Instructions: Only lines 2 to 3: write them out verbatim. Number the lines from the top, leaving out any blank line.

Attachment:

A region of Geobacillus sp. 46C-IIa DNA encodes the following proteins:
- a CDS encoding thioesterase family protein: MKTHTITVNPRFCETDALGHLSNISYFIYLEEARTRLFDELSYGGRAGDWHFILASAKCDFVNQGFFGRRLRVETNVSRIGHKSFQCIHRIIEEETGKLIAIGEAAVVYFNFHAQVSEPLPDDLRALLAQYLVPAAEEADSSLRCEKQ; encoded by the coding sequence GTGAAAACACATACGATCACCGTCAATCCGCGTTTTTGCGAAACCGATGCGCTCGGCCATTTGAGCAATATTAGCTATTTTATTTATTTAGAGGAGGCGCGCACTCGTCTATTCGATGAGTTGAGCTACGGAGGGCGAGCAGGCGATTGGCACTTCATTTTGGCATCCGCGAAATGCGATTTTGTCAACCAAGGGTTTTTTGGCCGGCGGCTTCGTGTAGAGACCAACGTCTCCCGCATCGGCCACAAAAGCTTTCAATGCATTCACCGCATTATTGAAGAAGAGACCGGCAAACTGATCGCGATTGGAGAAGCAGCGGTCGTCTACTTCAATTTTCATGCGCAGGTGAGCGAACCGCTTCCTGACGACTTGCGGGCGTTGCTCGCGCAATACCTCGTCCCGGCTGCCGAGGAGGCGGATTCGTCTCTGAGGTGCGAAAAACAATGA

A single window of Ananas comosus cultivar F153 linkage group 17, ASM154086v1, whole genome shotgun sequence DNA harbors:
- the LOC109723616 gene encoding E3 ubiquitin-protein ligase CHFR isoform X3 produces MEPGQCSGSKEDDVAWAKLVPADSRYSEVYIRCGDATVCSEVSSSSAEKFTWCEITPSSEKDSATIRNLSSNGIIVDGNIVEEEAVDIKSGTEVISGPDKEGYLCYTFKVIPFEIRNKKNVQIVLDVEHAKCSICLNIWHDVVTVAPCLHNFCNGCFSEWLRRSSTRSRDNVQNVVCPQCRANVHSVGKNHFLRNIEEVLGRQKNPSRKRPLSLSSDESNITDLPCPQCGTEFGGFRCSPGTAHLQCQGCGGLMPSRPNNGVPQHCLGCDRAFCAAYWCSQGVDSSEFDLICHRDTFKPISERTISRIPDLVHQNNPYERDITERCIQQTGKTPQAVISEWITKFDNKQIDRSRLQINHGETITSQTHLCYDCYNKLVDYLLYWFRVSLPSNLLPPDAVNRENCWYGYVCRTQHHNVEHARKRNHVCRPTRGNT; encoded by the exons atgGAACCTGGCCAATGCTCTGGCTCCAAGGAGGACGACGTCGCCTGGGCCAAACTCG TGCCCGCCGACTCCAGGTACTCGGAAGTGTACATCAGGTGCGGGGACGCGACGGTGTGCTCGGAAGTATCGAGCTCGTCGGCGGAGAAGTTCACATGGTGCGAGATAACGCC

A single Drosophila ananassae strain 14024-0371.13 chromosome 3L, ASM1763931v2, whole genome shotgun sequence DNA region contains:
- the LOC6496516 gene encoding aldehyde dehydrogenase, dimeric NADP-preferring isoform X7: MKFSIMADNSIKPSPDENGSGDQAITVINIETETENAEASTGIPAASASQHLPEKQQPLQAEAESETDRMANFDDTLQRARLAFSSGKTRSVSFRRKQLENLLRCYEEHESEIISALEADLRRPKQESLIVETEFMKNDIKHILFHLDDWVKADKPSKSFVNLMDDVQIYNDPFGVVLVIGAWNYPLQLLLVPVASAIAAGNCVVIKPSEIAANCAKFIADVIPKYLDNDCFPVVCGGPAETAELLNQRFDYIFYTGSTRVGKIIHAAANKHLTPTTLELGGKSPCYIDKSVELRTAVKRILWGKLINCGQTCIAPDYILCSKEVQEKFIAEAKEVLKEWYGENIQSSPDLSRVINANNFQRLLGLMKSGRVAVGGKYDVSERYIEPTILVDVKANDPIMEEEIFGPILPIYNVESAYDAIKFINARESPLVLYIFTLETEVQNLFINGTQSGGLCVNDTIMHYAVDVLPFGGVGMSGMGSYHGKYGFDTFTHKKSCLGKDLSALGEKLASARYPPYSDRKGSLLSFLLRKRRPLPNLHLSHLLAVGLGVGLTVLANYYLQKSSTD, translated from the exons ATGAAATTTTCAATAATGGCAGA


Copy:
- a CDS encoding thioesterase family protein: MKTHTITVNPRFCETDALGHLSNISYFIYLEEARTRLFDELSYGGRAGDWHFILASAKCDFVNQGFFGRRLRVETNVSRIGHKSFQCIHRIIEEETGKLIAIGEAAVVYFNFHAQVSEPLPDDLRALLAQYLVPAAEEADSSLRCEKQ; encoded by the coding sequence GTGAAAACACATACGATCACCGTCAATCCGCGTTTTTGCGAAACCGATGCGCTCGGCCATTTGAGCAATATTAGCTATTTTATTTATTTAGAGGAGGCGCGCACTCGTCTATTCGATGAGTTGAGCTACGGAGGGCGAGCAGGCGATTGGCACTTCATTTTGGCATCCGCGAAATGCGATTTTGTCAACCAAGGGTTTTTTGGCCGGCGGCTTCGTGTAGAGACCAACGTCTCCCGCATCGGCCACAAAAGCTTTCAATGCATTCACCGCATTATTGAAGAAGAGACCGGCAAACTGATCGCGATTGGAGAAGCAGCGGTCGTCTACTTCAATTTTCATGCGCAGGTGAGCGAACCGCTTCCTGACGACTTGCGGGCGTTGCTCGCGCAATACCTCGTCCCGGCTGCCGAGGAGGCGGATTCGTCTCTGAGGTGCGAAAAACAATGA

A single window of Ananas comosus cultivar F153 linkage group 17, ASM154086v1, whole genome shotgun sequence DNA harbors: